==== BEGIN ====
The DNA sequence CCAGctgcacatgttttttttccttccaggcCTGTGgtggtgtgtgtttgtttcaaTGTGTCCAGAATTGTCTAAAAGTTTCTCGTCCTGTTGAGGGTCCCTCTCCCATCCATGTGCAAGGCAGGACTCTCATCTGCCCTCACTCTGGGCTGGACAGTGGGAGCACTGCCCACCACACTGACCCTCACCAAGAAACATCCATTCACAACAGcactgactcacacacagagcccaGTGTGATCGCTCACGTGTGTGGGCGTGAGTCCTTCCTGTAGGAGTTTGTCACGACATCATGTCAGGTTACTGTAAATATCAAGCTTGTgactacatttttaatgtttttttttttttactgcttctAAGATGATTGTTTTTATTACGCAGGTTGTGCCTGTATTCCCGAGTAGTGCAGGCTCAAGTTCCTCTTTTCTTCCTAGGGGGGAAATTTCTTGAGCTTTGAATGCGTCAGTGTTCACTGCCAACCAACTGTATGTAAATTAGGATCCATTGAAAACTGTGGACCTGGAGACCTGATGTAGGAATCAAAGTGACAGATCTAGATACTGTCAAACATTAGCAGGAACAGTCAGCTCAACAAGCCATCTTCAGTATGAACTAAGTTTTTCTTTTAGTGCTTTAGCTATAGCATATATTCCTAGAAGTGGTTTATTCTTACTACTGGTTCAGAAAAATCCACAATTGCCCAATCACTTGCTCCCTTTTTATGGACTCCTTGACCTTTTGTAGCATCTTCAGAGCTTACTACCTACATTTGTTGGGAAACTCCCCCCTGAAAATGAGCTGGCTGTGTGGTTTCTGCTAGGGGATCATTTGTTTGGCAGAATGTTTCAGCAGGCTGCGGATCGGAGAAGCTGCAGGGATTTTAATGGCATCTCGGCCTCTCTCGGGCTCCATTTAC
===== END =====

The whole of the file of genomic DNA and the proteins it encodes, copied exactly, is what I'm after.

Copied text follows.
The DNA sequence CCAGctgcacatgttttttttccttccaggcCTGTGgtggtgtgtgtttgtttcaaTGTGTCCAGAATTGTCTAAAAGTTTCTCGTCCTGTTGAGGGTCCCTCTCCCATCCATGTGCAAGGCAGGACTCTCATCTGCCCTCACTCTGGGCTGGACAGTGGGAGCACTGCCCACCACACTGACCCTCACCAAGAAACATCCATTCACAACAGcactgactcacacacagagcccaGTGTGATCGCTCACGTGTGTGGGCGTGAGTCCTTCCTGTAGGAGTTTGTCACGACATCATGTCAGGTTACTGTAAATATCAAGCTTGTgactacatttttaatgtttttttttttttactgcttctAAGATGATTGTTTTTATTACGCAGGTTGTGCCTGTATTCCCGAGTAGTGCAGGCTCAAGTTCCTCTTTTCTTCCTAGGGGGGAAATTTCTTGAGCTTTGAATGCGTCAGTGTTCACTGCCAACCAACTGTATGTAAATTAGGATCCATTGAAAACTGTGGACCTGGAGACCTGATGTAGGAATCAAAGTGACAGATCTAGATACTGTCAAACATTAGCAGGAACAGTCAGCTCAACAAGCCATCTTCAGTATGAACTAAGTTTTTCTTTTAGTGCTTTAGCTATAGCATATATTCCTAGAAGTGGTTTATTCTTACTACTGGTTCAGAAAAATCCACAATTGCCCAATCACTTGCTCCCTTTTTATGGACTCCTTGACCTTTTGTAGCATCTTCAGAGCTTACTACCTACATTTGTTGGGAAACTCCCCCCTGAAAATGAGCTGGCTGTGTGGTTTCTGCTAGGGGATCATTTGTTTGGCAGAATGTTTCAGCAGGCTGCGGATCGGAGAAGCTGCAGGGATTTTAATGGCATCTCGGCCTCTCTCGGGCTCCATTTAC